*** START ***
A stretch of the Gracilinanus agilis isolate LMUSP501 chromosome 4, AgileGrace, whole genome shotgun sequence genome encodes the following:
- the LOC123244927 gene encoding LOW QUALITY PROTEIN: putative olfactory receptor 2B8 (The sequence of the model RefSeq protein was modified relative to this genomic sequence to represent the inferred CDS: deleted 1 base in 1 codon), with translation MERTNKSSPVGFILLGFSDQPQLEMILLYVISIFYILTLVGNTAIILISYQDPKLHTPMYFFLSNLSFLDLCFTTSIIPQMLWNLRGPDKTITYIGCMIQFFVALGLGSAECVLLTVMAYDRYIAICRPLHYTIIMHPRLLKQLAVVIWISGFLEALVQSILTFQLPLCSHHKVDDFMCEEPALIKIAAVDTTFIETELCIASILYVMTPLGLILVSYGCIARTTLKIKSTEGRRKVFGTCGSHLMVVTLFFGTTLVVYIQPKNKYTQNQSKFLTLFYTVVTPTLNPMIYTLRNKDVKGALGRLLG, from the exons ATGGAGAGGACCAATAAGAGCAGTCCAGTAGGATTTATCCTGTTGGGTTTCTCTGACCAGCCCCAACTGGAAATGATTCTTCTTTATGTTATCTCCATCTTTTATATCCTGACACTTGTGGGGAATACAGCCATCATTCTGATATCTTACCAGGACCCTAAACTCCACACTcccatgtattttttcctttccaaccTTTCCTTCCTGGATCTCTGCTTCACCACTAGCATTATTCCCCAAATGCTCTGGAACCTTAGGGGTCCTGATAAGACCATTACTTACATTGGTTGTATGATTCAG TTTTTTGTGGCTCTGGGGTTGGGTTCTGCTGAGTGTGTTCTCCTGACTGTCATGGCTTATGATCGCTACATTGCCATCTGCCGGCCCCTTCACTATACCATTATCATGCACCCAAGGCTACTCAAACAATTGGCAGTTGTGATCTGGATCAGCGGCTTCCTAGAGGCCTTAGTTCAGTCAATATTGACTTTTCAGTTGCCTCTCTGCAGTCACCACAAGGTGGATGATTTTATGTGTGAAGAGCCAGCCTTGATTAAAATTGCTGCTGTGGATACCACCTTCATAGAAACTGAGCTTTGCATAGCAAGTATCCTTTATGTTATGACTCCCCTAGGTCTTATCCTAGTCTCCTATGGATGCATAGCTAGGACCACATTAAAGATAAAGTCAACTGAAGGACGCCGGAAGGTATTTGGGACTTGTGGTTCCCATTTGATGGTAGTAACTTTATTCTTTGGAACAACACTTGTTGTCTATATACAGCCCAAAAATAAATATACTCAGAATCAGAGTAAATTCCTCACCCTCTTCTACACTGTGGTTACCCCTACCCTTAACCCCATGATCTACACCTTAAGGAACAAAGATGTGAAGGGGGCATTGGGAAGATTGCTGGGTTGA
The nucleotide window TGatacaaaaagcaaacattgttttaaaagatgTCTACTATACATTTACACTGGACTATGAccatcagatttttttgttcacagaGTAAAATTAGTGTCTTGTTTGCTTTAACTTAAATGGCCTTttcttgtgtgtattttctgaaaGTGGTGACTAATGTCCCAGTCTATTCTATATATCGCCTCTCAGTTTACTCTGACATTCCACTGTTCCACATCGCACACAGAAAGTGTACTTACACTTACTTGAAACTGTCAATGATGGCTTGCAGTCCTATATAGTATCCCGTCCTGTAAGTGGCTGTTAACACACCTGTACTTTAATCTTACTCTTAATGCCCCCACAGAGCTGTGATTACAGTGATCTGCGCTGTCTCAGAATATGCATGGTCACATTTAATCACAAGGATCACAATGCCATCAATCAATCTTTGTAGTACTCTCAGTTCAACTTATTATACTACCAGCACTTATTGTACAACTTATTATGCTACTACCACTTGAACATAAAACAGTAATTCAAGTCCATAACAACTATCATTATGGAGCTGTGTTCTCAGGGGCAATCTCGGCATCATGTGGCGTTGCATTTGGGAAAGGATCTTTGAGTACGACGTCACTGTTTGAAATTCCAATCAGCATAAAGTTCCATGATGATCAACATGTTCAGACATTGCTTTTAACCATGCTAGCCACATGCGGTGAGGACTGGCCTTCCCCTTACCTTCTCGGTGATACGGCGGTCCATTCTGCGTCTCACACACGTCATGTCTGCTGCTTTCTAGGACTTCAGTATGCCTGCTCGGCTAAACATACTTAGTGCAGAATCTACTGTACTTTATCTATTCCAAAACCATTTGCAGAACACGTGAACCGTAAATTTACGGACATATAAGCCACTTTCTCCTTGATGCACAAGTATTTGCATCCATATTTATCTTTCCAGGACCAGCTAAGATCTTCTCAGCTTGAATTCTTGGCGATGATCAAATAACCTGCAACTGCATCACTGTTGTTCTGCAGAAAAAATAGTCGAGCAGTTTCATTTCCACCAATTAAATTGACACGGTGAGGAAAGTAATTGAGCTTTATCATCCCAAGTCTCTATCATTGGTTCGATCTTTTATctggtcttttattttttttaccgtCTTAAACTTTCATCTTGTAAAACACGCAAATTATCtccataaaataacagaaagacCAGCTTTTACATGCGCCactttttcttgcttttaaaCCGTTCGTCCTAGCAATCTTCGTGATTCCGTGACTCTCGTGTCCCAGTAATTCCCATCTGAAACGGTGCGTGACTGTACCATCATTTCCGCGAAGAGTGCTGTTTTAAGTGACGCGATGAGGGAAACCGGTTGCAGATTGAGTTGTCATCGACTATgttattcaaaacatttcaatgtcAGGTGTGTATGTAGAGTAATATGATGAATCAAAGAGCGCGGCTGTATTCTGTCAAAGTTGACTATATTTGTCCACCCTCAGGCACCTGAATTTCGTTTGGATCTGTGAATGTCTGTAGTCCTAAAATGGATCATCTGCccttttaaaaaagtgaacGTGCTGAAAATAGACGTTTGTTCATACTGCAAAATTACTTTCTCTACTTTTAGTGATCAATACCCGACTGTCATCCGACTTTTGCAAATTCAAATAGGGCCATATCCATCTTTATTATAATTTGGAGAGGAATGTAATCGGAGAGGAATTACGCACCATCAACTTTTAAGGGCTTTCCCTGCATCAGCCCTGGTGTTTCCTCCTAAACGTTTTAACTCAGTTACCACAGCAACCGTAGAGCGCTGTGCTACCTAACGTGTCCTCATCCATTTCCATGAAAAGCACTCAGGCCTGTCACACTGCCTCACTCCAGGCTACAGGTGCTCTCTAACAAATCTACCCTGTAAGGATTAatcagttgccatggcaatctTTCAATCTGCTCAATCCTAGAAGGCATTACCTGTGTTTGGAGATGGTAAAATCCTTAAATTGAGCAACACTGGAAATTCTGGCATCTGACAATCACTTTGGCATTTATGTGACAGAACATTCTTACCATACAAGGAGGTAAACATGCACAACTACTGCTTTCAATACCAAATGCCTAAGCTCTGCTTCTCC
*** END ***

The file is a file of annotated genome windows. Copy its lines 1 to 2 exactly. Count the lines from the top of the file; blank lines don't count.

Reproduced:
A stretch of the Gracilinanus agilis isolate LMUSP501 chromosome 4, AgileGrace, whole genome shotgun sequence genome encodes the following:
- the LOC123244927 gene encoding LOW QUALITY PROTEIN: putative olfactory receptor 2B8 (The sequence of the model RefSeq protein was modified relative to this genomic sequence to represent the inferred CDS: deleted 1 base in 1 codon), with translation MERTNKSSPVGFILLGFSDQPQLEMILLYVISIFYILTLVGNTAIILISYQDPKLHTPMYFFLSNLSFLDLCFTTSIIPQMLWNLRGPDKTITYIGCMIQFFVALGLGSAECVLLTVMAYDRYIAICRPLHYTIIMHPRLLKQLAVVIWISGFLEALVQSILTFQLPLCSHHKVDDFMCEEPALIKIAAVDTTFIETELCIASILYVMTPLGLILVSYGCIARTTLKIKSTEGRRKVFGTCGSHLMVVTLFFGTTLVVYIQPKNKYTQNQSKFLTLFYTVVTPTLNPMIYTLRNKDVKGALGRLLG, from the exons ATGGAGAGGACCAATAAGAGCAGTCCAGTAGGATTTATCCTGTTGGGTTTCTCTGACCAGCCCCAACTGGAAATGATTCTTCTTTATGTTATCTCCATCTTTTATATCCTGACACTTGTGGGGAATACAGCCATCATTCTGATATCTTACCAGGACCCTAAACTCCACACTcccatgtattttttcctttccaaccTTTCCTTCCTGGATCTCTGCTTCACCACTAGCATTATTCCCCAAATGCTCTGGAACCTTAGGGGTCCTGATAAGACCATTACTTACATTGGTTGTATGATTCAG TTTTTTGTGGCTCTGGGGTTGGGTTCTGCTGAGTGTGTTCTCCTGACTGTCATGGCTTATGATCGCTACATTGCCATCTGCCGGCCCCTTCACTATACCATTATCATGCACCCAAGGCTACTCAAACAATTGGCAGTTGTGATCTGGATCAGCGGCTTCCTAGAGGCCTTAGTTCAGTCAATATTGACTTTTCAGTTGCCTCTCTGCAGTCACCACAAGGTGGATGATTTTATGTGTGAAGAGCCAGCCTTGATTAAAATTGCTGCTGTGGATACCACCTTCATAGAAACTGAGCTTTGCATAGCAAGTATCCTTTATGTTATGACTCCCCTAGGTCTTATCCTAGTCTCCTATGGATGCATAGCTAGGACCACATTAAAGATAAAGTCAACTGAAGGACGCCGGAAGGTATTTGGGACTTGTGGTTCCCATTTGATGGTAGTAACTTTATTCTTTGGAACAACACTTGTTGTCTATATACAGCCCAAAAATAAATATACTCAGAATCAGAGTAAATTCCTCACCCTCTTCTACACTGTGGTTACCCCTACCCTTAACCCCATGATCTACACCTTAAGGAACAAAGATGTGAAGGGGGCATTGGGAAGATTGCTGGGTTGA